Issue 15: December 2006
Book Review

main_12BookRevCrimLaw.jpgCriminal Law and Procedure in New South Wales (Second Edition)
Authors: Robert Hayes and Michael Eburn
Lexis-Nexis Butterworths 2006

T he emergence of a national legal profession brings with it an increased likelihood that practitioners will be briefed in matters to be heard interstate. I was reminded of this recently when I received a call from a colleague in Sydney who, whilst vastly experienced in criminal law, had not previously appeared in Queensland. Briefed to appear in a trial and anxious to learn the local ways, he complained that none of the texts he had consulted was particularly helpful in providing him with an overview of the substantive law, evidentiary provisions and procedural issues which might be relevant.

Had the roles been reversed, I would not have encountered the same sort of difficulties. This book, which is intended “to provide a one-semester course text”, is, as the Honourable Greg James QC declares in the foreword, “much more valuable than that”. It provides a comprehensive overview of the jurisprudence of the New South Wales Criminal Courts.

I suspect most Queensland barristers, briefed to appear in New South Wales, would find that part of the text concerned with criminal procedure and evidence particularly useful. The authors lead a guided tour through the hearing of a criminal matter, from the first return date via committal hearings, pre-trial disclosure, arraignment and, ultimately, trial.

There is a particularly useful segment devoted to sentencing which addresses not only the principles but also the statutory framework and various kinds of non custodial and custodial options which are available.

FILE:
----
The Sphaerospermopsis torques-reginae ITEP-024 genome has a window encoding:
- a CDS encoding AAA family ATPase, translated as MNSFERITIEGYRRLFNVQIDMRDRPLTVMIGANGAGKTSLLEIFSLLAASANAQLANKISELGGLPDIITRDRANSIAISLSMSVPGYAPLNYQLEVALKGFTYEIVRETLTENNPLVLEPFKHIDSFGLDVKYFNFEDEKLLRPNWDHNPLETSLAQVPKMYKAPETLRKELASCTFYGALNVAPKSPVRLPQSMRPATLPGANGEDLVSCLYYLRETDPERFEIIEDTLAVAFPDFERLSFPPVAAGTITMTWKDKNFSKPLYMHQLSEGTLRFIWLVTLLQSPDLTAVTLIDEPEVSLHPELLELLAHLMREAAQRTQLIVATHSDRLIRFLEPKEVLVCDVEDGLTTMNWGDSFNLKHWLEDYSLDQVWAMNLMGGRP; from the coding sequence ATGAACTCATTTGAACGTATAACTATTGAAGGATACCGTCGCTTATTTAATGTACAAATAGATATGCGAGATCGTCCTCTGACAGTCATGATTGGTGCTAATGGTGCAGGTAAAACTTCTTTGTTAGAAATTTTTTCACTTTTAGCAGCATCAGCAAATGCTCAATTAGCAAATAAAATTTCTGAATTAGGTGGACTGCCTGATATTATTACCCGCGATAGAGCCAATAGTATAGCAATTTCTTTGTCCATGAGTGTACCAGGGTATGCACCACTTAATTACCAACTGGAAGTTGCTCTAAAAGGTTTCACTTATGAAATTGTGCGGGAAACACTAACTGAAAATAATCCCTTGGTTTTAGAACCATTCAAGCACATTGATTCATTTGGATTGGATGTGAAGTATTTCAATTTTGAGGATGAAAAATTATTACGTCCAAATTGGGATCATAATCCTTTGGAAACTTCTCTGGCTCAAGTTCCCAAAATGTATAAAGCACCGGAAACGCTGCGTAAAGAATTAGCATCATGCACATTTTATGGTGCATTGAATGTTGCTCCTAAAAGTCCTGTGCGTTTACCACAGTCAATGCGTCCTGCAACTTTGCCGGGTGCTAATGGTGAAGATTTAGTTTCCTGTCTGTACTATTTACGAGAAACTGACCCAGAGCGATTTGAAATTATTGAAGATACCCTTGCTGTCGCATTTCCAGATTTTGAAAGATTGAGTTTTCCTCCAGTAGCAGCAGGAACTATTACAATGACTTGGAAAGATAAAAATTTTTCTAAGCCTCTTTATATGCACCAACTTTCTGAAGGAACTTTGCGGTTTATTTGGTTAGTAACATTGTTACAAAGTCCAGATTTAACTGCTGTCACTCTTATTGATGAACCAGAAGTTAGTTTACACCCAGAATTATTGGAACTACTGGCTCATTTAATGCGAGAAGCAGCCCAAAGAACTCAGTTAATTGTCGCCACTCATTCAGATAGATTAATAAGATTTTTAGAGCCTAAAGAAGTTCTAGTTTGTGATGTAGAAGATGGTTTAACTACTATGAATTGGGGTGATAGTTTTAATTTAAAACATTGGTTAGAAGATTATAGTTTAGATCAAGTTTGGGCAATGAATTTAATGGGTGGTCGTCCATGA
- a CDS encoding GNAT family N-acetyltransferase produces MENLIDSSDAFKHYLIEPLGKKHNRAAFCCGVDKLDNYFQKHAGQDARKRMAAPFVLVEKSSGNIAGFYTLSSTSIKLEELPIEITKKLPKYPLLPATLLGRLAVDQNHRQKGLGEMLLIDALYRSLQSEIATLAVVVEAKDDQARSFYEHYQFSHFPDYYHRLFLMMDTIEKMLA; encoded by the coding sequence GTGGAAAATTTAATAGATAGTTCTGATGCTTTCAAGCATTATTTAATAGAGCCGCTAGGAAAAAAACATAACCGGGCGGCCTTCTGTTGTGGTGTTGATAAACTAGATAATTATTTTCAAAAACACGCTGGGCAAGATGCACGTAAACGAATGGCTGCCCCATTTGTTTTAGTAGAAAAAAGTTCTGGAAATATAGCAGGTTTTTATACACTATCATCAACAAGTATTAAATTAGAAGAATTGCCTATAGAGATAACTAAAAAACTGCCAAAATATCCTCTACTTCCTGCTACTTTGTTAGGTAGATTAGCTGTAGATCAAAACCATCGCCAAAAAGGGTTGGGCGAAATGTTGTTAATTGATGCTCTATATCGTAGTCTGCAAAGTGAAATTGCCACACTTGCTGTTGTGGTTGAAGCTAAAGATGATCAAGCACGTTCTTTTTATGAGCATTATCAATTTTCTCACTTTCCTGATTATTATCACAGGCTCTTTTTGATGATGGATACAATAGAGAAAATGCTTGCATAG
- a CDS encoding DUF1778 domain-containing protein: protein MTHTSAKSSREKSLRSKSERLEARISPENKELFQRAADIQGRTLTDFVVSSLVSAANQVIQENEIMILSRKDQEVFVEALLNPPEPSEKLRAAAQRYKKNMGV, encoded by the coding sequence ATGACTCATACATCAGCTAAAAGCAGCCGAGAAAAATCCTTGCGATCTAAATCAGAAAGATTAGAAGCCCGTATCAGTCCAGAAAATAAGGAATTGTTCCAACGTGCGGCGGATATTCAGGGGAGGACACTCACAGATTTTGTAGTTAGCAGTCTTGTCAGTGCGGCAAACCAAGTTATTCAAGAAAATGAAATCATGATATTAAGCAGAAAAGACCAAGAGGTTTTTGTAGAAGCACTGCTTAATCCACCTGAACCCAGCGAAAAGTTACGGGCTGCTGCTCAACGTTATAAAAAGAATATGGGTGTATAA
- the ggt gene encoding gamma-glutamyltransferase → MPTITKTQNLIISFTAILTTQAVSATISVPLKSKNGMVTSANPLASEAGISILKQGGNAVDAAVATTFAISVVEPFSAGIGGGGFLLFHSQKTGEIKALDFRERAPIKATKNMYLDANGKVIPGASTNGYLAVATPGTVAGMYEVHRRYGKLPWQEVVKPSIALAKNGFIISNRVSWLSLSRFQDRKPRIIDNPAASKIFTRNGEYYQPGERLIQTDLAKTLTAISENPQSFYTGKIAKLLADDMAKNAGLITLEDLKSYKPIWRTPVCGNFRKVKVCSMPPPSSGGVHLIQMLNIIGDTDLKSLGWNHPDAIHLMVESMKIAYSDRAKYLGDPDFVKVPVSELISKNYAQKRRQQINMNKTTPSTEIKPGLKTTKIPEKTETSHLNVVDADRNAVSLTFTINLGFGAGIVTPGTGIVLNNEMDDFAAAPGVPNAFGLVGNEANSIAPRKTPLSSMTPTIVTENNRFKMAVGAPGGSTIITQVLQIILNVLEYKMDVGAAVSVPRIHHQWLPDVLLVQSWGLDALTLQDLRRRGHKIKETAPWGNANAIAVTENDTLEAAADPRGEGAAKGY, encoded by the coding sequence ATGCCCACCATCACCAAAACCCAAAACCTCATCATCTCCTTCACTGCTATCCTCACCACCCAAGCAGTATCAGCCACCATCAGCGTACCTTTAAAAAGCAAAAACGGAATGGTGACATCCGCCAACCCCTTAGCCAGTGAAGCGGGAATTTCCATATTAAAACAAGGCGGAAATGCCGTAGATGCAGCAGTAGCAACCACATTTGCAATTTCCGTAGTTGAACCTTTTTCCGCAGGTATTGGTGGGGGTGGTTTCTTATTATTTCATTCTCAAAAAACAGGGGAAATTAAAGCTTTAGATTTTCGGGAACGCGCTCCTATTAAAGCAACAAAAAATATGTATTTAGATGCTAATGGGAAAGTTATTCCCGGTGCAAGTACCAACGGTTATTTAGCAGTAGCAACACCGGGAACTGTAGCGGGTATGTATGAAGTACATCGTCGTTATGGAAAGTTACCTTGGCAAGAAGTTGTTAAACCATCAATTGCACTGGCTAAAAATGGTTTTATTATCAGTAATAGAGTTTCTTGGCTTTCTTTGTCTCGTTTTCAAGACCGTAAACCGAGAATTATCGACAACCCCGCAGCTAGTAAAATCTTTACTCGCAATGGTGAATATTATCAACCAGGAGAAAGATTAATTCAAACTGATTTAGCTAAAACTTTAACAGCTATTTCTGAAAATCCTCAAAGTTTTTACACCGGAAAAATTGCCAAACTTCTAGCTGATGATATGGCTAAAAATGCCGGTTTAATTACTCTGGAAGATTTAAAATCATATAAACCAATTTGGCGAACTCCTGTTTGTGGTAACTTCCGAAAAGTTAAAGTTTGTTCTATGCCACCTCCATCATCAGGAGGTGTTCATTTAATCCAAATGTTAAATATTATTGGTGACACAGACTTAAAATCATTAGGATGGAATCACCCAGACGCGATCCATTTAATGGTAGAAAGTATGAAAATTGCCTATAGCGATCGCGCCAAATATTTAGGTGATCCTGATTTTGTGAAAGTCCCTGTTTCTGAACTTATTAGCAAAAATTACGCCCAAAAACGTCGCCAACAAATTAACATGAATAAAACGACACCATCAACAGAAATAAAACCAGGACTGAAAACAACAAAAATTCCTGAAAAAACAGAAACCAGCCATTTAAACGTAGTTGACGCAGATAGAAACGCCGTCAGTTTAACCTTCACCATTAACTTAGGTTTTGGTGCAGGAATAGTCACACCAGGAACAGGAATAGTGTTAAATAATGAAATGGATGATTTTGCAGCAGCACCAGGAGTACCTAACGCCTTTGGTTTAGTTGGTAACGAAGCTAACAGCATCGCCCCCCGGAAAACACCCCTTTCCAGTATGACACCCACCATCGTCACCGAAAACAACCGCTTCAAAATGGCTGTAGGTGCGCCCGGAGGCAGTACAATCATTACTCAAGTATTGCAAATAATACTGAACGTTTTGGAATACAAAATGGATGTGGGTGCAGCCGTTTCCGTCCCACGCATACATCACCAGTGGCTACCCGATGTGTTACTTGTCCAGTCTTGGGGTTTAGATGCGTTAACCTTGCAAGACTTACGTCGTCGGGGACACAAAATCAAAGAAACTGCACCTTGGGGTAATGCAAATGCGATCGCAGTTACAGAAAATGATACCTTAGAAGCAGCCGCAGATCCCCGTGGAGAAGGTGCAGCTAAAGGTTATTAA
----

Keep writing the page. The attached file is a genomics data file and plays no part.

To state the obvious, much that is written about the substantive law will be of limited assistance to the Queensland practitioner who is not going to appear in New South Wales. However, as one might expect of a work intended as a textbook, it contains some material which may well have application in other contexts. For example, the competent treatment of subjects such as insanity,
voluntariness, automatism and intoxication will be useful even when considering the analogous provisions in the Criminal Code.

The final part of the book is devoted to “aspects of evidence” and considers the interpretation and application of relevant provisions in the Evidence Act 1995 (New South Wales). These are provisions which have their counterparts in the Evidence Act 1995 (Cth) and other statutes. As such, they can arise for consideration in any Court in any State or Territory.

It is no criticism to observe that it is difficult for any bound text such as this to maintain contemporary relevance. The foreword to this book was written on 15 December 2005. On that same date, the High Court delivered judgment in Weiss -v- The Queen [2005] HCA 81. It follows that what would otherwise have been a helpful analysis of the application of the “proviso” is largely redundant.

It is impossible to guard against such changes, but there was a hint of prescience in the authors’ observations on the rule against double jeopardy. They observed that “the doctrine has come under criticism following the High Court’s decision in R. -v- Carroll but, at this stage, remains part of the law” (emphasis added).

No doubt, by 15 December next year, many other aspects of the book will be similarly dated. In the meantime, whether heading to the Tweed Heads Magistrates Court or somewhere closer to Phillip Street, prior consultation of this text would be worthwhile.

Peter Callaghan SC